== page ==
How does wireless charging work?

How does wireless charging work?

History of wireless charging

In the late 1800s, Nikola Tesla successfully transmitted electricity through the air. He used a process called resonant-inductive coupling, which works by creating a magnetic field between a transmitter (which sends electricity) and a receiver (which receives the electricity) to power light bulbs in his New York City laboratory. 

A few years later, he patented the Tesla coil — a tower with a coil at the top that shot bolts of electricity. Tesla had much grander visions of a wireless power grid, but these dreams were never realized. 

The same basic principle of inductive charging applies to smartphone wireless charging. An electromagnetic coil, the induction coil in a charging base, creates a magnetic field and is basically an antenna to transmit a field of energy. A second smaller coil in the phone receives and harvests the energy and its circuitry converts it back to usable energy for the battery.  

In recent years, wireless charging technology has come a long way: Charging speeds have increased and many designers have unified their technology under the Qi (pronounced "Chee") standard so products work with multiple phone brands and models. Devices that support wireless charging can do so because they have the right kind of coils inside. Phones aren't the only thing using wireless charging technology; medical implants like pacemakers can also be recharged wirelessly. 


Benefits of wireless charging
Wireless charging has so many benefits, with the key one being convenience. Wiireless charging allows for the use of one wired connection to charger one or more devices without having to plug each device into the charging source. Additonally, persons need not worry about finding the right connection to fit the wired charging port as once the device is Qi-enabled it can charge wirelessly. An added benefit is reduced clutter as muttipledevices no longer need multiple charging wires run to each device.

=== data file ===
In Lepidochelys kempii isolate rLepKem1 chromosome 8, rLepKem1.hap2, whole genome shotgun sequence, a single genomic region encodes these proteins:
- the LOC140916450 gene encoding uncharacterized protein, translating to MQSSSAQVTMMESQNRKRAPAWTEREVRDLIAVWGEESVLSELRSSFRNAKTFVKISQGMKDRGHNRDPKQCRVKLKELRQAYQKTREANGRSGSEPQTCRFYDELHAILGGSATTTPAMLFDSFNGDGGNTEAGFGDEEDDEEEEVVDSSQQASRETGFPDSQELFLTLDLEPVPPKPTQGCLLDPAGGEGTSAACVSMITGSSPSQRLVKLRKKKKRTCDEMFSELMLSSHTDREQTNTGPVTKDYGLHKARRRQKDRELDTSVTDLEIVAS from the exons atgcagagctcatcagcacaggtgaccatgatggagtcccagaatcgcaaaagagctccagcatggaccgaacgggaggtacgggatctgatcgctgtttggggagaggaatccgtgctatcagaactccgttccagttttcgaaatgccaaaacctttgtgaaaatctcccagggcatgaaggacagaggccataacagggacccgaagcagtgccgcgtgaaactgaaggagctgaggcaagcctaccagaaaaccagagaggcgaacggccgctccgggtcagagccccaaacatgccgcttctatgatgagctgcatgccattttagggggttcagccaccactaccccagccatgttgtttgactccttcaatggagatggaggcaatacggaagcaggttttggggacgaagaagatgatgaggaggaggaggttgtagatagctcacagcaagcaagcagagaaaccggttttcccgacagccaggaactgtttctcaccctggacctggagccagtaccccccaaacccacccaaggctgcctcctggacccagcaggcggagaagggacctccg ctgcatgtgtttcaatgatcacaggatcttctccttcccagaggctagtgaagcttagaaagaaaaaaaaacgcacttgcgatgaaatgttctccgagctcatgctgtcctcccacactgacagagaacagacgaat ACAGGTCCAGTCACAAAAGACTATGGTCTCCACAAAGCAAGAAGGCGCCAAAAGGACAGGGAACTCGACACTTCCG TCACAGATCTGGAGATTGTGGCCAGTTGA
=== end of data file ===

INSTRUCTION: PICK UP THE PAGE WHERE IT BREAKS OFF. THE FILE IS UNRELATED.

Wireless charging does have its drawbacks. Wired charging is faster and more efficient, but the further away the receiver is from the transmitter, the less energy it'll receive from a magnetic field. Phones need so much energy that the charging distance is only a few millimeters.That's the big problem with wireless charging in general. Research is trying to increase the efficiency of charging, or make our phones more energy efficient. Wireless chargers are getting better every year.

How to pick a wireless charger

There are many wireless chargers on the market at different prices and levels of quality.

  • Seek chargers have a sleek design that looks good on a countertop or side table, and charges at top speeds. Those that possess a rubbery pad on the bottom that keeps it from slipping if accidentally bumped are also great to have.
  • The device should have foreign-object detection, and should turn off if a piece of metal is put between it and your device — this will protect your devices from damage.
  • Inquire if the charger will work a thick case or PopSocket, to ensure that the wireless charging will be strong enough to charge you device in the case.

Wireless Charger Options

Xpress Charger™ offers several high quality wireless charger options including the following:

  • Xpress Charger™ 3 in 1 Wireless Charger
  • Xpress Charger™ Magsafe Folding 3in1 Wireless Charger
  • Xpress Charger™ Wireless Charging Mouse Pad

Learn more at or email us at for additional information.


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